Teaching tennis, Kuklinski met the local District Attorney.  He married her, bringing with him his five daughters.  She remained as DA.  He started a real estate business and was appointed to the Maine Athletic Commission.  She organized a group lobbying for women’s issues and, in 2002, was elected a State Rep.  In 2009, Janet Mills was elected Attorney General.  Not by the public, though.  In Maine, the legislature elects the Attorney General, who may serve up to four consecutive two year terms.  She was not elected in 2011 because Republicans gained control of the Maine legislature.  She was elected again in 2013, 2015, and 2017.

In 2018, term limited Paul LePage could not run for reelection.  He could make trouble, though.  An opponent of Ranked Choice Voting, being implemented for the first time in the 2018 election, he threatened not to certify election results.  Avoiding complications, without the need for the ranked voting process, Janet Mills was elected governor with 50.9% of the vote.

Janet Mills changed Maine.  A first act as governor was Medicaid expansion under the Affordable Care Act.  The people of Maine had supported Medicaid expansion in a referendum in 2017.  LePage refused to implement that approval.  Janet Mills dropped the work requirements for Medicaid eligibility that LePage had installed with the Trump administration’s approval.  In January, 2019, she participated in Martin Luther King Jr holiday events in this whitest of all American states – something Paul LePage had refused to do.  She had the help of a cooperative legislature.  She signed a bill banning conversion “therapy” which attempts to coerce and deceive gay people into becoming straight. She signed a bill to require public and private health insurance companies to include coverage for abortions. She signed a law that banned use of styro foam containers and through regulation, she banned the use of nonreusable plastic bags.

In 2022, Maine will see a preview of what a 2024 election against Donald Trump would look like.  Let’s make that preview look like a Democratic victory and a Republican defeat.  Help Janet Mills make that happen.  Chip in on her behalf.

An Endangered Democratic Governor Who Needs Your Help Right Now.

Gavin Newsom, Governor of California, is facing a recall vote on September 14, 2021.  Make donations to Stop the Republican Recall

Terry McAuliffe, from Virginia where governors are limited to one term, is running to replace the Democratic governor who replaced him. The election is in November, 2021.

The Cook Report projects the following Democratic governors as Likely, or Leaning Democrat for 2022 rather than as Solidly Democratic.  We should protect those seats.

Kansas              Laura Kelly (Toss up)

Maine                 Janet Mills (Likely D)

Michigan           Gretchen Whitmer (Lean D)

Minnesota        Tim Walz (Likely D)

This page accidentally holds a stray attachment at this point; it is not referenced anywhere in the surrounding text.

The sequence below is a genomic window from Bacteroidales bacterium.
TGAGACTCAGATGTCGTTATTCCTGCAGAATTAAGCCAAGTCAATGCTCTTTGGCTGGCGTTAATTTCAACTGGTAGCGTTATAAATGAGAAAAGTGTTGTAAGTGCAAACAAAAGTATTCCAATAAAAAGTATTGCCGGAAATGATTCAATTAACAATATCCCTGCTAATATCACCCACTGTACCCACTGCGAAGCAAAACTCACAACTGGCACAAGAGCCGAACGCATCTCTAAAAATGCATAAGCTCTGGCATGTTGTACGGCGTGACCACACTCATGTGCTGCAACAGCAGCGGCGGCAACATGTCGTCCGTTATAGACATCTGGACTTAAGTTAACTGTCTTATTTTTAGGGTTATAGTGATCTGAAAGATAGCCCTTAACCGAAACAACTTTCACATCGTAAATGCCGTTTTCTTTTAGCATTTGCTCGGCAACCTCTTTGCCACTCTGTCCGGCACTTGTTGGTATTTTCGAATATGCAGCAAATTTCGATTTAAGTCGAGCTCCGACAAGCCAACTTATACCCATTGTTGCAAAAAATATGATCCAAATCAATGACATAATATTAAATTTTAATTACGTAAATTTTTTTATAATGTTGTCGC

Nevada              Steve Sisolak (Likely D)

Wisconsin        Tony Evers (Lean D)


We should be thinking about Republican Governerships we can flip.  In some cases, we know who the Democratic nominee will be.

Arizona         Secretary of State Katie Hobbs will be the nominee (Toss up)

Georgia         Ex State House Minority Leader Stacey Abrams will be the nominee (Lean R)

Arkansas      African American Nuclear Engineer Chris Jones is making a stir in the Democratic primary for this open seat that would ordinarily be considered (Safe R)


In some cases, we don’t know who the Democratic nominee will be

Florida            Ex Gov and Rep Charlie Crist and Ag Commissioner Nikki Fried are the principal competitors for the Democratic nomination (Lean R)

Ohio                  Mayors John Cranley and Nan Whaley have announced for this seat where the Republican governor is facing a primary challenge (Likely R)

Maryland         I count eight candidates so far for this open seat (Lean D)

Pennsylvania  Democratic governor Tom Wolf is Term Limited. There are numerous Democrats and Republicans seeking this toss up seat.  

Organizations to support

Democratic Governors Association (DGA)  Organizes to elect Democratic governors.

The Democratic National Committee (DNC).  The official organization of the Democratic Party.

Fair Fight Promotes fair elections around the country

Three Cautions while donating through Act Blue (most Democratic candidates use Act Blue for online donations)

  1. Take care to hit the donate button only once. If you hit it a second time, you could be charged for two donations instead of one.
  2. Take care to watch for an already clicked recurring donation. You can unclick it and donate only once if that is your intent.
  3. Watch for your receipt. If the receipt indicates a donation different from your intention, reply to Act Blue via the receipt right away.  They will fix your donation.  They want you to donate only what you intend to donate.